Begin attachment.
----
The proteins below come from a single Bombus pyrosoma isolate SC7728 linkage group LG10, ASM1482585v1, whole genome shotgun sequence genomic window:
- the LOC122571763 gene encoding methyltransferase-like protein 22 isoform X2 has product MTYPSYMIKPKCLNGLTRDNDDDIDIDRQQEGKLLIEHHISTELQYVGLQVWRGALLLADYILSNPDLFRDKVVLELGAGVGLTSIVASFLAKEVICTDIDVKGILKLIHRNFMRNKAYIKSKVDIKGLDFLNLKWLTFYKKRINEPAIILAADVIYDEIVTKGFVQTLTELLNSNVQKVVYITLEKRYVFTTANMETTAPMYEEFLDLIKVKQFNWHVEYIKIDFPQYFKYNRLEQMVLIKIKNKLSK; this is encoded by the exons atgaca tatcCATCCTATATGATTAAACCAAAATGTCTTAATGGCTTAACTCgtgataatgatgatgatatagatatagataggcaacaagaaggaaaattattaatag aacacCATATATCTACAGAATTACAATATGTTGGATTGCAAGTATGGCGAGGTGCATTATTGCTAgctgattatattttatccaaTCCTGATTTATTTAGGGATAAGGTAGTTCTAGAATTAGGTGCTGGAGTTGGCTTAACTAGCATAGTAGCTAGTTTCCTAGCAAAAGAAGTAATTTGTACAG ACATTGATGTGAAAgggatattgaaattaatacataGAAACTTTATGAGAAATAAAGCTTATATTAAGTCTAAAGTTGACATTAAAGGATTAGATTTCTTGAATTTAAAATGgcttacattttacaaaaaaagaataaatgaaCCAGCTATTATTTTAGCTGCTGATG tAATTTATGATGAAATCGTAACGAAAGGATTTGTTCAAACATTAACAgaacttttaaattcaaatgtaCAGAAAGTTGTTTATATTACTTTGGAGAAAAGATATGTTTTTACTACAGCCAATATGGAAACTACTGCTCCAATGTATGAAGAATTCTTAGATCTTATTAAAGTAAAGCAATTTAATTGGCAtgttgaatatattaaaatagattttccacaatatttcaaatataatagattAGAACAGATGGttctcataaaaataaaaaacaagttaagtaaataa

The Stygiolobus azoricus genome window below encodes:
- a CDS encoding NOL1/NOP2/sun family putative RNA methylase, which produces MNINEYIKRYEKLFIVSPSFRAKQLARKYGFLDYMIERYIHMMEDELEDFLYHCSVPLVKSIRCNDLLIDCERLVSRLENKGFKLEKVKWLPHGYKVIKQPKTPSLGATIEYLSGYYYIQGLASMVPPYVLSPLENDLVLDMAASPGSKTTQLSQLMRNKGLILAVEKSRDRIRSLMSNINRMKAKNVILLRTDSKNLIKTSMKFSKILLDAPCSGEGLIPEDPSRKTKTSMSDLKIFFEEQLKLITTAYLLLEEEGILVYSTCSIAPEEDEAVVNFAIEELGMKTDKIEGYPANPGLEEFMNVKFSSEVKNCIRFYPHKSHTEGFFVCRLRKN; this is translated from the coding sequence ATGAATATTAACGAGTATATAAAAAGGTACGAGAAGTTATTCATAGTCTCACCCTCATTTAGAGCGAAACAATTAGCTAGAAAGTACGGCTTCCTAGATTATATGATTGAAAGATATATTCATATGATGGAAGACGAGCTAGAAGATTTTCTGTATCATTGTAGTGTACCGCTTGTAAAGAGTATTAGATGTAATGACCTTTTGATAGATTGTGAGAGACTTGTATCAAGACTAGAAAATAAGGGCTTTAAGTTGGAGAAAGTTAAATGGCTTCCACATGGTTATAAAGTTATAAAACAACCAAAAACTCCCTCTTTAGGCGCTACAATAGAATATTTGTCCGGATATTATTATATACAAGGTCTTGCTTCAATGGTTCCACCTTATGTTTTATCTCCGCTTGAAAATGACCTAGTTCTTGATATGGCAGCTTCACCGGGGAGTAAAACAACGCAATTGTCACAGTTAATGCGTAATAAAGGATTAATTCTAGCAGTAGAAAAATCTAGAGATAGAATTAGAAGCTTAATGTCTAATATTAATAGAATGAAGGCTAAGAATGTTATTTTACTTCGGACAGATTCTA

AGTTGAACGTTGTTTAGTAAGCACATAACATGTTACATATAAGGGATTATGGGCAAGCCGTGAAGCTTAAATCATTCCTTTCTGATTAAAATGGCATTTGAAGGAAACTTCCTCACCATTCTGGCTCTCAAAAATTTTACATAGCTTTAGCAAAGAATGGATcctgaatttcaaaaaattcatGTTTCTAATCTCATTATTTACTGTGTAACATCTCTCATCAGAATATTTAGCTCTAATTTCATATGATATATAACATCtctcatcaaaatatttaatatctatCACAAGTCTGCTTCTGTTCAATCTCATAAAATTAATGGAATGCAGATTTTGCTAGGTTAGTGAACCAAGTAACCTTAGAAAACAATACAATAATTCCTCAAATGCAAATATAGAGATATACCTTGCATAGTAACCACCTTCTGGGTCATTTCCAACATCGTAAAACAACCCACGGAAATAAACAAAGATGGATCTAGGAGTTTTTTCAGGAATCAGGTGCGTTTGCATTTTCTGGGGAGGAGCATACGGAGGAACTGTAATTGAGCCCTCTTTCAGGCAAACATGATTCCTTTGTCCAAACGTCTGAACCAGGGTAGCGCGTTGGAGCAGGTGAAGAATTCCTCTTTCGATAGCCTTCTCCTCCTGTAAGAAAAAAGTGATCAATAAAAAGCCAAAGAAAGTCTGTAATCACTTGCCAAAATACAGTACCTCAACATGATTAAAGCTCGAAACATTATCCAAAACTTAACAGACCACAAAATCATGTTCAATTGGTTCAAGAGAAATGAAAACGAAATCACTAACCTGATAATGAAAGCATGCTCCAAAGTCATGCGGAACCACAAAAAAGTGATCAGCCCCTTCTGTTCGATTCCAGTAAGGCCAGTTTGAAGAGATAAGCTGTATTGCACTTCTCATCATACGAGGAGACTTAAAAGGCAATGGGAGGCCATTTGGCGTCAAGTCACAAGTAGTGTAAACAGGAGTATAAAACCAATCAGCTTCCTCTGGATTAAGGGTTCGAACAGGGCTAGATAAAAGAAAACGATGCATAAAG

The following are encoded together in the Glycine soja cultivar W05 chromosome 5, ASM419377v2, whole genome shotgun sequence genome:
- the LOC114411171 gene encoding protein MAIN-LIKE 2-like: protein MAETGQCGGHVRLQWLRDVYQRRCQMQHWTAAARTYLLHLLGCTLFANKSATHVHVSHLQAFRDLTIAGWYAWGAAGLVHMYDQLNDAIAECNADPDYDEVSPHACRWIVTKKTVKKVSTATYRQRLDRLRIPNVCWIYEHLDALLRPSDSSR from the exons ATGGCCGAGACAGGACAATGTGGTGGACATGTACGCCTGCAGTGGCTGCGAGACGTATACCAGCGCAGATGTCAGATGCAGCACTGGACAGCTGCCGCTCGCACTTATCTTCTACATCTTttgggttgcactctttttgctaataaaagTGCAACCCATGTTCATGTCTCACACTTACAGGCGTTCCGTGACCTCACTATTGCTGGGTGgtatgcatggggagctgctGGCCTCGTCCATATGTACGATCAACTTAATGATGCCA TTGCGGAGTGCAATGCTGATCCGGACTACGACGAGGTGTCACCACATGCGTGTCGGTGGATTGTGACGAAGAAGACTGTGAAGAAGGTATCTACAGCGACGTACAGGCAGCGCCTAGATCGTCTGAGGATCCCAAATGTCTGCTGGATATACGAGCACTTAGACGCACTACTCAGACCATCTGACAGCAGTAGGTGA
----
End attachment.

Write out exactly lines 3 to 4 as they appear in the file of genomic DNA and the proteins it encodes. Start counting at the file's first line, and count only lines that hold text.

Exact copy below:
The Stygiolobus azoricus genome window below encodes:
- a CDS encoding NOL1/NOP2/sun family putative RNA methylase, which produces MNINEYIKRYEKLFIVSPSFRAKQLARKYGFLDYMIERYIHMMEDELEDFLYHCSVPLVKSIRCNDLLIDCERLVSRLENKGFKLEKVKWLPHGYKVIKQPKTPSLGATIEYLSGYYYIQGLASMVPPYVLSPLENDLVLDMAASPGSKTTQLSQLMRNKGLILAVEKSRDRIRSLMSNINRMKAKNVILLRTDSKNLIKTSMKFSKILLDAPCSGEGLIPEDPSRKTKTSMSDLKIFFEEQLKLITTAYLLLEEEGILVYSTCSIAPEEDEAVVNFAIEELGMKTDKIEGYPANPGLEEFMNVKFSSEVKNCIRFYPHKSHTEGFFVCRLRKN; this is translated from the coding sequence ATGAATATTAACGAGTATATAAAAAGGTACGAGAAGTTATTCATAGTCTCACCCTCATTTAGAGCGAAACAATTAGCTAGAAAGTACGGCTTCCTAGATTATATGATTGAAAGATATATTCATATGATGGAAGACGAGCTAGAAGATTTTCTGTATCATTGTAGTGTACCGCTTGTAAAGAGTATTAGATGTAATGACCTTTTGATAGATTGTGAGAGACTTGTATCAAGACTAGAAAATAAGGGCTTTAAGTTGGAGAAAGTTAAATGGCTTCCACATGGTTATAAAGTTATAAAACAACCAAAAACTCCCTCTTTAGGCGCTACAATAGAATATTTGTCCGGATATTATTATATACAAGGTCTTGCTTCAATGGTTCCACCTTATGTTTTATCTCCGCTTGAAAATGACCTAGTTCTTGATATGGCAGCTTCACCGGGGAGTAAAACAACGCAATTGTCACAGTTAATGCGTAATAAAGGATTAATTCTAGCAGTAGAAAAATCTAGAGATAGAATTAGAAGCTTAATGTCTAATATTAATAGAATGAAGGCTAAGAATGTTATTTTACTTCGGACAGATTCTA